In the early 20th century, Stanford White embellished the entrance court colonnade of New York’s Metropolitan Club with a version of the Diocletian Doric capitals more closely adhering to the Fréart illustration. (Fig. 11) Unlike the Jeffersonian examples, the echinus in each capital is enriched with foliated ornament. White also employed rosettes in the necking but used a plain astragal rather than the bead-and-reel molding seen in the original. It is interesting to note that early 20th-century architectural supply companies offered column capitals copying Fréart’s depiction to the last detail. In Richmond’s Fan District neighborhood, a number of the front porches on the neighborhood’s town houses sport handsome examples of this exemplar of imperial antiquity. (Fig. 12) These Diocletian Doric capitals are still commercially available.
Looking again at the courtyard of the Cancelleria, we see a variation of the Diocletian Doric on the upper colonnaded tier. Like Fréart’s illustration of the Diocletian Doric, it has foliated ornaments in both the cyma recta echinus and the abacus. (Fig. 13) It also has rosettes in the necking. However, it is further embellished with a row of small, upright laurel leaves immediately above the astragal. Separating this from the necking is a band of braided leaves. We might assume that the architect was creating an inventive enhancement of the Diocletian Doric in order to introduce a hierarchy in the two tiers, but this may not have been the case. More likely, this particular capital design had its own ancient precedent and coincidentally resembled the Diocletian example. In Rome’s venerable church of S. Prisca, we find an ancient capital that closely resembles the Cancelleria’s capitals. (Fig. 14) Long used as a baptismal font,[vii] this capital became the basis of a ca. 1515 engraving by Giovanni Antionio de Brescia, which image, or the capital itself, we may safely guess provided the inspiration for the Cancelleria’s capitals.[viii]
The indefatigable Paul Marie Letarouilly carefully recorded the Cancelleria’s upper tier capital (as well as the lower tier capital) in his famous series Edifices de Rome Moderne, published in periodical parts beginning in 1840.[ix] (Fig. 15) This massive compendium of exquisite drawings of Roman Renaissance buildings was an essential reference for Beaux Arts architects. Thus, it is not surprising that we see at least one faithful Beaux Arts adaptation of this elegant capital, in this instance on the wings of Cass Gilbert’s monumental West Virginia State Capitol, dedicated in 1932. (Figs 16 & 17)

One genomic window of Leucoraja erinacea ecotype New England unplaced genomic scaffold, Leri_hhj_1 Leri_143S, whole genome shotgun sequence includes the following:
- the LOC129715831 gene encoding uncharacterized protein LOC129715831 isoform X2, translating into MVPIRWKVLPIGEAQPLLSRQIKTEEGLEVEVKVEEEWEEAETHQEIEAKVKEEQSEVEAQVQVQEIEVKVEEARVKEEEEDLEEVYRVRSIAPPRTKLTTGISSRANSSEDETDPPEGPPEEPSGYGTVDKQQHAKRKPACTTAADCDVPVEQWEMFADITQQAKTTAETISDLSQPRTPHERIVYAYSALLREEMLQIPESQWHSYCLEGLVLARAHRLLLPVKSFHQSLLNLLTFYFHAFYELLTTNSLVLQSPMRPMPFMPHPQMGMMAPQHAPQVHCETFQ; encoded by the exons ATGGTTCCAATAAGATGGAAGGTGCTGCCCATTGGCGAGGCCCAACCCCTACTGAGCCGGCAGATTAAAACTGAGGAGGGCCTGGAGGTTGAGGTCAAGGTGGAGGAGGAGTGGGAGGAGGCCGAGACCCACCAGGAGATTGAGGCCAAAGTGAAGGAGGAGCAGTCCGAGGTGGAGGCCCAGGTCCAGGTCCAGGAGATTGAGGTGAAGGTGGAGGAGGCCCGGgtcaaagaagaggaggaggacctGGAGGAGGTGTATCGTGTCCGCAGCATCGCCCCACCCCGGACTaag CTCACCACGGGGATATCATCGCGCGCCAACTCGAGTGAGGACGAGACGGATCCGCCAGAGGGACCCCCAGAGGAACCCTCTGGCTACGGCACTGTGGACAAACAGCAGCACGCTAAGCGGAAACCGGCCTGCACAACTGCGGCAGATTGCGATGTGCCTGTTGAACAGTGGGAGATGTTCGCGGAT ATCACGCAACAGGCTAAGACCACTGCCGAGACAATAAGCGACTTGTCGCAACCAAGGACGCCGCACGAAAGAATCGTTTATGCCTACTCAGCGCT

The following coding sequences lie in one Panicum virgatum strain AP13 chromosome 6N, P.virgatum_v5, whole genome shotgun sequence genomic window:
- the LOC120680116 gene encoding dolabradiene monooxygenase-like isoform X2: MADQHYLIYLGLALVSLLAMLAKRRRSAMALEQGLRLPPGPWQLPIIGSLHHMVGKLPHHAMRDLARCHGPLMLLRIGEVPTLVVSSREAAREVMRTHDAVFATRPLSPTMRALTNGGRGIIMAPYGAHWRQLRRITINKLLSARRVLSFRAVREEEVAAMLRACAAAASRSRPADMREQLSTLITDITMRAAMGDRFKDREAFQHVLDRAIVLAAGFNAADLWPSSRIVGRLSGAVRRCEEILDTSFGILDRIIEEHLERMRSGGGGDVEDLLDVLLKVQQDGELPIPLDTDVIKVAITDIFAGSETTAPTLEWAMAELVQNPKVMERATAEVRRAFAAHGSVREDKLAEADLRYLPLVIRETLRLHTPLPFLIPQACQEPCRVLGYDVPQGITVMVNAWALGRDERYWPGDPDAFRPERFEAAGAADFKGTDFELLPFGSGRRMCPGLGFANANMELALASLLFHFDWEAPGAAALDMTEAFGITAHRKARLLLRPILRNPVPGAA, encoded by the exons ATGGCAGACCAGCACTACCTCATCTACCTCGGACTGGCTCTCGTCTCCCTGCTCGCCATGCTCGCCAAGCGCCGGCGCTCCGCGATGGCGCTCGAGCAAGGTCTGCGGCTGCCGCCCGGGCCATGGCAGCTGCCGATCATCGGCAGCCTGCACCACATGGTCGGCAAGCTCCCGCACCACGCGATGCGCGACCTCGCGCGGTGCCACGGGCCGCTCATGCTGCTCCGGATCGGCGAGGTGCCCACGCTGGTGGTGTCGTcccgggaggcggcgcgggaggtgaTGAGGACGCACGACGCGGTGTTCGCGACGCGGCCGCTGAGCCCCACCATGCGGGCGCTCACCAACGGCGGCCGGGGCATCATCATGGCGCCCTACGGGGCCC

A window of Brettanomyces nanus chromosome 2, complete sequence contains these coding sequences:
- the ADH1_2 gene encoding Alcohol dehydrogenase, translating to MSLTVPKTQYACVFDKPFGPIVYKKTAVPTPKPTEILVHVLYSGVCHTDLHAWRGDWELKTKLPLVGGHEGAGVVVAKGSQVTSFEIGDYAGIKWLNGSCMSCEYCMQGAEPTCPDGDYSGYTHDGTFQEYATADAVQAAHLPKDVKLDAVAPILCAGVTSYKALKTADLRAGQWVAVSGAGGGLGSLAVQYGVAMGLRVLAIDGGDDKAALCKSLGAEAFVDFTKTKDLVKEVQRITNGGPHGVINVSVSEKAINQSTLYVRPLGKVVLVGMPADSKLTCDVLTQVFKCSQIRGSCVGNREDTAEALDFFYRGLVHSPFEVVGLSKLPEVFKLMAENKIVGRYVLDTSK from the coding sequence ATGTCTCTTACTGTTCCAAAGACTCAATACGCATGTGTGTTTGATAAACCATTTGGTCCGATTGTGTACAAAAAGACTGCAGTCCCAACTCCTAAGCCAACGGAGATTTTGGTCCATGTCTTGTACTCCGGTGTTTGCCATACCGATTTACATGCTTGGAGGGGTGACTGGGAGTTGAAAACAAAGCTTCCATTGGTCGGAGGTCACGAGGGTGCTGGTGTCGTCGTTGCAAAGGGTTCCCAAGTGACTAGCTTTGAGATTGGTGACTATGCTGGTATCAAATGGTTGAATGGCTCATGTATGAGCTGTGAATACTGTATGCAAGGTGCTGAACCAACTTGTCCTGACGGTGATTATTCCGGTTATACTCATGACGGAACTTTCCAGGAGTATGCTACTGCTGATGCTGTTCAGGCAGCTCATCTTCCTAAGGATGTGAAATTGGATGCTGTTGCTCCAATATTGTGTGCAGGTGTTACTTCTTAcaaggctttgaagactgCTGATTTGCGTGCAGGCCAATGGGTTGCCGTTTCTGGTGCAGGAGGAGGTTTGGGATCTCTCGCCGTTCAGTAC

The Doric of the Baths of Diocletian, thankfully recorded by Fréart de Chambray before its disappearance, and its more elaborate kindred capital, as seen in the courtyard of the Cancelleria, are important elements of our classical heritage. They merit continued use for the enrichment of contemporary classical works.
[i] Drawings for the plates in the Parallèle were provided by the painter Charles Errand. John Evelyn published an English translation of the Parallèle in 1664.
[ii] The Baths’ great central hall (tepidarium) was converted into the church of Santa Maria degli Angeli in 1563-66 by Michelangelo.
[iii] As depicted by Fréart, the dentil course can also be interpreted as a Greek meander. The Jeffersonian examples treat the course with true dentils, with the vertical gouge or slit in each dentil.
[iv] Fréart’s illustration was copied without shading in Charles-Pierre Normand’s Nouveau Parallèle des Ordres d’Architecture des Grecs, des Romains et des Auteurs Moderns (1819). Normand eliminated the Apollo head from the metope. Normand’s plate is shown as Plate 20 in Donald M. Rattner’s 1998 edition of Norman’s work (Acanthus Press, New York).
[v] The columns’ Egyptian granite shafts are said to have been salvaged from the ancient Theater of Pompey, which stood nearby.
[vi] I am grateful to Geoffrey Yavonovic and Paul Ranogajec for their assistance in obtaining a photograph of the Boston Public Library capital.
[vii] Legend has it that St. Peter used the font for baptisms.
[viii] Cammy Brothers and Michael J. Waters, Variety, Archaeology, and Ornament: Renaissance Architectural Prints from Column to Cornice, on-line exhibition catalogue (University of Virginia Art Museum, Charlottesville, 2011), p. 21. I am grateful to Michael J. Waters for permission to use his photographs of the S. Prisca font and the Palazzo Cancelleria capital.
[ix] A reprint Letarouilly’s work is currently available from the Princeton Architectural Press.